The time spent in the war inspired Richmond to remain in public service. In 1946, he returned to the University of Illinois to become a professor in pediatrics. He was also active in nonprofit organizations to aid children's welfare as well as the Institute for Psychoanalysis in Chicago. In 1953, Richmond left his alma mater for a position at the State University of New York at Syracuse College of Medicine (now the Upstate Medical Center). He and fellow colleague Bettye Caldwell were inspired by the Supreme Court's decision in the Brown v. Board of Education case to focus their research on how environmental conditions affected child learning and development.

Richmond's work at Syracuse received the attention of Sargent Shriver, who was then head of the Kennedy Foundation. Shriver had been appointed by President Lyndon B. Johnson to head a new agency, the Office of Economic Opportunity (OEO) and asked Richmond to join. In 1964, Richmond took a leave of absence from Syracuse and joined Shriver at OEO. Richmond created two important public health programs under the mandate of the OEO to directly aid local groups. The first was Project Head Start in 1965. Head Start, a school readiness program that provides services for children from low-income families, is still running today. The second program was the Neighborhood Health Centers, which brought together economic development and local oversight for health delivery services.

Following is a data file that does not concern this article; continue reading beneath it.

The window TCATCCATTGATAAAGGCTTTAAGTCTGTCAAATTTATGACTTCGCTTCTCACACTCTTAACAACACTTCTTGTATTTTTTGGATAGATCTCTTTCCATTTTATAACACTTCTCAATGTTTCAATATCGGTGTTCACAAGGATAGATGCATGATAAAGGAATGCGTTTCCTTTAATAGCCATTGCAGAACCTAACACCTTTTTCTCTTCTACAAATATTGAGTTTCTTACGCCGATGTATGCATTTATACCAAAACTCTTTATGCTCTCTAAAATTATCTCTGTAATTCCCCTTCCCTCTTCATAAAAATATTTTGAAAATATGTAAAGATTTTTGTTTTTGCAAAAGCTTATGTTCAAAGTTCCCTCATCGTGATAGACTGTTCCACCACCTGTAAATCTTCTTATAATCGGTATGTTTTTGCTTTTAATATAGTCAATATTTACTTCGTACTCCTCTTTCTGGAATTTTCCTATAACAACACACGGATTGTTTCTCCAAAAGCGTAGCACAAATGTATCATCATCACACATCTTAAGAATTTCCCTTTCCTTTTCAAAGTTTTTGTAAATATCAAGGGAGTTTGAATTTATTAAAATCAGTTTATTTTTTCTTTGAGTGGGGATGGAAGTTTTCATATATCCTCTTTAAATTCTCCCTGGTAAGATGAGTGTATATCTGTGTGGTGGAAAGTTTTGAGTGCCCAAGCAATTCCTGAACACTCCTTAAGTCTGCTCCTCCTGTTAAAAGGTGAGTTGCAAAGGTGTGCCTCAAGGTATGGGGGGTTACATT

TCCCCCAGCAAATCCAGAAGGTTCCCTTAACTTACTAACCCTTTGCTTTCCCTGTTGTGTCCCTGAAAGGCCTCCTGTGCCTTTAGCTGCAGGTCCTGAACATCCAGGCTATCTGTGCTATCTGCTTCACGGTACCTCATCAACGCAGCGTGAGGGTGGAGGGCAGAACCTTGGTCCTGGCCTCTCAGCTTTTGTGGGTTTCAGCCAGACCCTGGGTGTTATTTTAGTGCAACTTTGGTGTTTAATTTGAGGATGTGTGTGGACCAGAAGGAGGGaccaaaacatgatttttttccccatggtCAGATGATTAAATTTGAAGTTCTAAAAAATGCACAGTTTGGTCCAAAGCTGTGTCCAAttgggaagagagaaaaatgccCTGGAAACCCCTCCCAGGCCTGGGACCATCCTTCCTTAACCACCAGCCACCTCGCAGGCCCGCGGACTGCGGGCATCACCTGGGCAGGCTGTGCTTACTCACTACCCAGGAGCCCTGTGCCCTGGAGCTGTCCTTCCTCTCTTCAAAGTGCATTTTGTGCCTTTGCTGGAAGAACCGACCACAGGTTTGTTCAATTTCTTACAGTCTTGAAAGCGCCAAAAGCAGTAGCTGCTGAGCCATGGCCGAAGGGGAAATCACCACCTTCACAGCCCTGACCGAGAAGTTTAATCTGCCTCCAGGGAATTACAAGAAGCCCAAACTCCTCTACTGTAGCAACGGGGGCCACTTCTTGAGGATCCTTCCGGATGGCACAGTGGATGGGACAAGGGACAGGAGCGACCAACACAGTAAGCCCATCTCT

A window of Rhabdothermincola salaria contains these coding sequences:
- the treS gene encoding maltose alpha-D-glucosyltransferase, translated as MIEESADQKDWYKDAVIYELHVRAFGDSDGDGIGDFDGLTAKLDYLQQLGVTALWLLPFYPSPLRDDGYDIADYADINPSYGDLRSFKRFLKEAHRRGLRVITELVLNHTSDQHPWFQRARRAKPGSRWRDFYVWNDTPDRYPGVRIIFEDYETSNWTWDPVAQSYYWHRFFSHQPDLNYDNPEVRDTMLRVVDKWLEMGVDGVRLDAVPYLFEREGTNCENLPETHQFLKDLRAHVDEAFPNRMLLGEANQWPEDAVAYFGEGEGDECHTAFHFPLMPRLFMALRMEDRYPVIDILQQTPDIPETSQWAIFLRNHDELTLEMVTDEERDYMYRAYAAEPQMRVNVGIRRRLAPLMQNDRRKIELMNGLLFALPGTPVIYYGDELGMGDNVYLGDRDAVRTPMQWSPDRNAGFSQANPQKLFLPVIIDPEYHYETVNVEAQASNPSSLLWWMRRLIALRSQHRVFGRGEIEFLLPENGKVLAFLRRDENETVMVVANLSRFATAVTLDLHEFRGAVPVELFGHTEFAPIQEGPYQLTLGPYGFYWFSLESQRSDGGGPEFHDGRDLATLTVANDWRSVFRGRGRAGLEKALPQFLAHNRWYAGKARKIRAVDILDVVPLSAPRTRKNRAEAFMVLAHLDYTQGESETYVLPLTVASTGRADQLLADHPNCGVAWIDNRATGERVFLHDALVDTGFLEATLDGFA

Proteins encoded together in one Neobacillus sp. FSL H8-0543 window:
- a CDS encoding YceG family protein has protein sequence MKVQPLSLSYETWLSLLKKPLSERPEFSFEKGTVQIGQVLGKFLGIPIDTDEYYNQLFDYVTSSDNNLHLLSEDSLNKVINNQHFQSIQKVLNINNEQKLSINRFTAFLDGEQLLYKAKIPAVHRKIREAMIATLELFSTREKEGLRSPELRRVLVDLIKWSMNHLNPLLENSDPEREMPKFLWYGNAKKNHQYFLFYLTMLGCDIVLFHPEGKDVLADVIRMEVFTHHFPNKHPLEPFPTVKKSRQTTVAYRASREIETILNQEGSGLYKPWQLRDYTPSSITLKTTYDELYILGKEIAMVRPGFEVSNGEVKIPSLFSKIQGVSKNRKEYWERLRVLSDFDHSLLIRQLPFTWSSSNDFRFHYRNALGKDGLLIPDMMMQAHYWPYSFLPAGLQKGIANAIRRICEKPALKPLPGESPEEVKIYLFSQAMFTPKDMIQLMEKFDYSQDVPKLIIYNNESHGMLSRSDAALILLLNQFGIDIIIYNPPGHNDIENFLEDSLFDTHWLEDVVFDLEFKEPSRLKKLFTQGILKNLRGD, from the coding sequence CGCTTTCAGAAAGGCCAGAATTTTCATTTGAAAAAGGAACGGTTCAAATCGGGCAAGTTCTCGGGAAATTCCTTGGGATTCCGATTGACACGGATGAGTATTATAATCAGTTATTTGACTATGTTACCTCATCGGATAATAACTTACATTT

Returning to Syracuse in 1967, Richmond became Dean of the program, but left in 1971 for Harvard Medical School. Richmond took on the challenge of being a professor for two departments, Child Psychiatry and Human Development (1971-1973) and Preventive and Social Medicine (1971-1979). Besides his duties at Harvard, he also immersed himself in helping the youth of Boston. He directed the Judge Baker Guidance Center (1971-1977) and served as Chief of Psychiatry at the Children's Hospital.

In 1977, Richmond was approached by his former OEO colleague Joseph Califano, now President Jimmy Carter's Secretary of the Department of Health Education, to serve as the Assistant Secretary for Health. Having dedicated his life to health promotion, Richmond accepted on the condition that he also be appointed Surgeon General, the most prominent spokesperson for public health. Califano agreed, and Richmond became the 12th Surgeon General of the United States.